Open Austria is the official Austrian representation in Silicon Valley, the epicenter of global innovation. It is a unique joint venture between the Austrian Foreign Ministry, the Austrian Trade Commission, and the Austrian Business Agency. Our mission is to connect Austria and Silicon Valley in the fields of business, technology, investment, tech diplomacy, and the arts. Moreover, we shed light on the vast creative and innovative potential of Austria, a high-tech nation in the heart of Europe. Join our active community and engage with our network in Austria, Silicon Valley, and beyond! Open Austria is represented in the jury by Martin Rauchbauer and Clara Blume.

  1. Groundbreaking artistic projects involving at least 2 collaborating artists, researchers or technologists driven by or resulting in digital humanity.
  2. A priority of the award are further those projects involving collaborators from two different nationalities/cultures or projects addressing a novel, artistic way of bridging cultures and strengthening cultural diversity in our digital society.
  3. Submission is only possible through entering in one of the Prix Ars Electronica or STARTS Prize categories. The Ars Electronica Award for Digital Humanity will be, however, evaluated through an individual jury.
  4. Projects should not be older than two years or have to show a significant update or further development within the last two years.

  1. Quality of the artistic work and its potential influence on technology
  2. Quality and success of the collaborative practice
  3. Quality and sustainable impact for the areas of digital humanity and tech diplomacy
  4. Relevance and level of innovation & originality of the submitted work
  5. General criteria such as aesthetics, originality, convincing concept, innovation and the technique and quality of the presentation

Proposal reception is only possible by using the foreseen submission platform and templates through one of the Prix Ars Electronica or STARTS Prize categories without exceptions. Submitters will receive a registration information, an acknowledgement of receipt of the submission, an information when the call is closed and an information on the decision of the selection through the platform.

The winner of the Ars Electronica Award for Digital Humanity will be awarded with €10.000,- prize money.

Artists / creative professionals (no matter if individuals or groups) or associations, public institutions, NGO and private enterprises clearly demonstrating artistic collaborative practices. Projects may be submitted only by an authorized representative. Purely commercial projects are not eligible for the prize competition.

  1. The submission phase for the Award for Digital Humanity will begin on January 13, 2022. The submission platform will be then accessible until March 14, 2022, 11:59 PM CET.
  2. Every submission to the Prix Ars Electronica and the STARTS Prize competition will be entered for consideration to the Ars Electronica Award for Digital Humanity. All Awards of Distinctions and Honorary Mentions will be automatically put forward as “Nominations” to the Jury. The Prix Ars Electronica and STARTS Juries can nominate further projects with strong relevance to the award criteria. Projects receiving the Golden Nicas will be automatically excluded from the Ars Electronica Award of Digital Humanity.
  3. Every submitted project must be, at the time of its submission, either totally completed or far enough along for the jury to be able to assess its quality and the likelihood of it being successfully implemented. The same applies to collaborative arrangements—at the time they’re submitted, they must already be up-and-running and in the implementation stage. No consideration will be given to entries that are purely concepts, ideas or proposals for collaboration.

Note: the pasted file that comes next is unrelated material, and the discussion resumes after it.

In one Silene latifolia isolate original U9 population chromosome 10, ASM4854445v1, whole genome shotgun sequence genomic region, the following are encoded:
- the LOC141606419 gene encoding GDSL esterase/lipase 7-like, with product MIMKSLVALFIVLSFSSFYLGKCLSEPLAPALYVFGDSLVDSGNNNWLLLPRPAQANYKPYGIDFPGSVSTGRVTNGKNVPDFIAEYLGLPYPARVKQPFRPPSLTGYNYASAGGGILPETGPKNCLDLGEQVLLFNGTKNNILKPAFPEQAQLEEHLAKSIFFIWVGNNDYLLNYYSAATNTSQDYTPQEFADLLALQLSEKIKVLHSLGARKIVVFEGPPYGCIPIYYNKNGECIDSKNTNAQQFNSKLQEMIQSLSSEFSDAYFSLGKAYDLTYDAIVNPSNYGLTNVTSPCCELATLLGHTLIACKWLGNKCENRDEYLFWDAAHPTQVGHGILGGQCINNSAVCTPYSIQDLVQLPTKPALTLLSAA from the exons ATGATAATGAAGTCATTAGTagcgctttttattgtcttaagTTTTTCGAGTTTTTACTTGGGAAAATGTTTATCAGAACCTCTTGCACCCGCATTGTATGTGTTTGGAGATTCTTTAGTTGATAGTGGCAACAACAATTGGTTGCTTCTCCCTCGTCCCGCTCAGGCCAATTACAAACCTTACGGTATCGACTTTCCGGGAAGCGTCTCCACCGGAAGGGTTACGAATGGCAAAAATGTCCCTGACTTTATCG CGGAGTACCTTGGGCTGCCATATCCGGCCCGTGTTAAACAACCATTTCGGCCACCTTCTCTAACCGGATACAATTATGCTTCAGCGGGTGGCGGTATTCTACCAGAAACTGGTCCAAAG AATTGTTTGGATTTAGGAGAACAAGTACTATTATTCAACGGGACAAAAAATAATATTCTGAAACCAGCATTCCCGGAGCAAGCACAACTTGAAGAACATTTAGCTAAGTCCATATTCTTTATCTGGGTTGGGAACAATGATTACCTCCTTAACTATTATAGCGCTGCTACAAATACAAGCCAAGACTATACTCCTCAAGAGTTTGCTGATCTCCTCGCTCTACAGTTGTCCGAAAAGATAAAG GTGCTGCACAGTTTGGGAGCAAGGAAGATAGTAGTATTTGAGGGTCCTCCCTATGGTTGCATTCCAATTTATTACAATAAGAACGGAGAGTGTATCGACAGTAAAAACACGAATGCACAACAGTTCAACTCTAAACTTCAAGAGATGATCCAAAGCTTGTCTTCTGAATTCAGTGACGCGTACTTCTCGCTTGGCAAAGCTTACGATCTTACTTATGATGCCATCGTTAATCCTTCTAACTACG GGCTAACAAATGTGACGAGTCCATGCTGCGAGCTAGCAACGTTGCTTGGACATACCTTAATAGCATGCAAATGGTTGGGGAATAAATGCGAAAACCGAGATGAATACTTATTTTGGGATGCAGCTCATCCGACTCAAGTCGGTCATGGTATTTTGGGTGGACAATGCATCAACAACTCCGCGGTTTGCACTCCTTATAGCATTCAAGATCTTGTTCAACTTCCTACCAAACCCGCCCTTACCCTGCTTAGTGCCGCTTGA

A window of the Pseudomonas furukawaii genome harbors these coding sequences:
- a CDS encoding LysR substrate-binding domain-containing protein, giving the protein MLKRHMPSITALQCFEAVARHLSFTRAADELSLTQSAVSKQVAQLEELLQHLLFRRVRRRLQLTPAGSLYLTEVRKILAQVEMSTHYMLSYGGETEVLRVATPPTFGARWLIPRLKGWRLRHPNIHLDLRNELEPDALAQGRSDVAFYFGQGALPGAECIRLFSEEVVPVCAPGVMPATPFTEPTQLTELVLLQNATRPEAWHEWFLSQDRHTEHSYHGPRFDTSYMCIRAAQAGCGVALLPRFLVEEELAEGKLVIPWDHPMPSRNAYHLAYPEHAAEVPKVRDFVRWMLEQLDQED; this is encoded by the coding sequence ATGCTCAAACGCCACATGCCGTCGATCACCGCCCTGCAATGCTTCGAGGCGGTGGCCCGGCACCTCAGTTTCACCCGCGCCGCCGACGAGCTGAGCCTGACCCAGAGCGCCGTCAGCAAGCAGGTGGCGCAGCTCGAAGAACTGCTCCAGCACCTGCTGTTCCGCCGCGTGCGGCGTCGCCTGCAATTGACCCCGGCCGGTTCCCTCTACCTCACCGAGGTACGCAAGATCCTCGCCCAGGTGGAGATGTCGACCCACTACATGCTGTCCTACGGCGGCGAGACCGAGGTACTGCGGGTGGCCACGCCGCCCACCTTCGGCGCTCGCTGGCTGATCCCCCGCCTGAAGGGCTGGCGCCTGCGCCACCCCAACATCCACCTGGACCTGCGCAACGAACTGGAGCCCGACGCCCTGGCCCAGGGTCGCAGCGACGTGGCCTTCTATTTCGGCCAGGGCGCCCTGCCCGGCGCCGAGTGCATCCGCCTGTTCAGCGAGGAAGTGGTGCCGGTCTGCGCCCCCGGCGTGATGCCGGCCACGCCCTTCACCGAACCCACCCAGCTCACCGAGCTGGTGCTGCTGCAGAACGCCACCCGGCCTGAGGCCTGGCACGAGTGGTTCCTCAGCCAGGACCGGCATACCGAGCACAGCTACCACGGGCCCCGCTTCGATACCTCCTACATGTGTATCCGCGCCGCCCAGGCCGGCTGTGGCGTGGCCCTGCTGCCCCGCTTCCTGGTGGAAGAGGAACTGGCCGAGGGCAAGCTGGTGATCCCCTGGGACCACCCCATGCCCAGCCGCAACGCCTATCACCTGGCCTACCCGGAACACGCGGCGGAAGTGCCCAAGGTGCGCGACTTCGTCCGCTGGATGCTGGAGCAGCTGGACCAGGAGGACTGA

4. Projects should not be older than two years or have to show a significant update or further development within the last two years.
  5. There is no fee to enter the competition.

All materials will be submitted already via the Prix Ars Electronica categories. No additional submission steps are required.

  1. A video documentary (approximately 3 minutes in length)
  2. Images (JPG, TIF, BMP, PNG) at the highest possible resolution; compressed files (such as .zip or .lzh files) are unacceptable.
  3. A clear, detailed description of the concept, the form of interaction and technical implementation; since specific prerequisites have to be fulfilled for an onsite presentation to take place (e.g. in conjunction with the Ars Electronica Festival), the project’s specifications as to hardware & software and spatial requirements should be as detailed as possible. Moreover, the entrant must specify what he/she can provide on his/her own in order to stage such an onsite presentation, and what must necessarily be furnished by Ars Electronica Linz.
  4. A printable portrait photo and a biography of the artist/creator/innovator
  5. At the entrant’s option, additional material such as images, documents and drawings (as PNG or PDF) can also be submitted.

  1. A creator may submit more than one work.
  2. Entrants are requested not to submit irreplaceable originals since submitted materials cannot be returned.
  3. If an entry is awarded a prize, the material will be used and therefore cleared for any communication purpose from Ars Electronica and the Federal Ministry for European and International Affairs (see entry rights).
  4. If entrants send in additional material pertaining to your submission via post, they need to mail it by the submission deadline (date of postmark is determinative) to the address of Ars Electronica using the Code “Prix Ars Electronica — Award for Digital Humanity”.
  5. Winners of the Award for Digital Humanity must make a commitment to accept their awards in person and to present their works at a conference during Ars Electronica Festival. Groups and institutions are requested to nominate a representative to fulfill this commitment. As guests of Ars Electronica, winners will receive complimentary hotel and economy class airline tickets for their trip to Linz.

The jury convenes always between April and May in person in Linz or online. The jury will be compiled out of Ars Electronica, the Austrian Federal Ministry for European and International Affairs as well as external jury members from the Prix Ars Electronica.

If the submitted work is selected and honored by the jury the artist is committed to present the submitted work at the Ars Electronica Festival from September 7th to 11th, 2022.

Timeline

Announcement and Call for SubmissionsJanuary 13, 2022
Extended Submission DeadlineMarch 14, 2022
Evaluation of formal requirements and preparation of material for jury membersongoing
Jury meetingApril 2022
Information to the winnersimmediately after jury meeting
Announcement and press conferenceJune, 2022
Presentation at Ars Electronica 2022September 7-11, 2022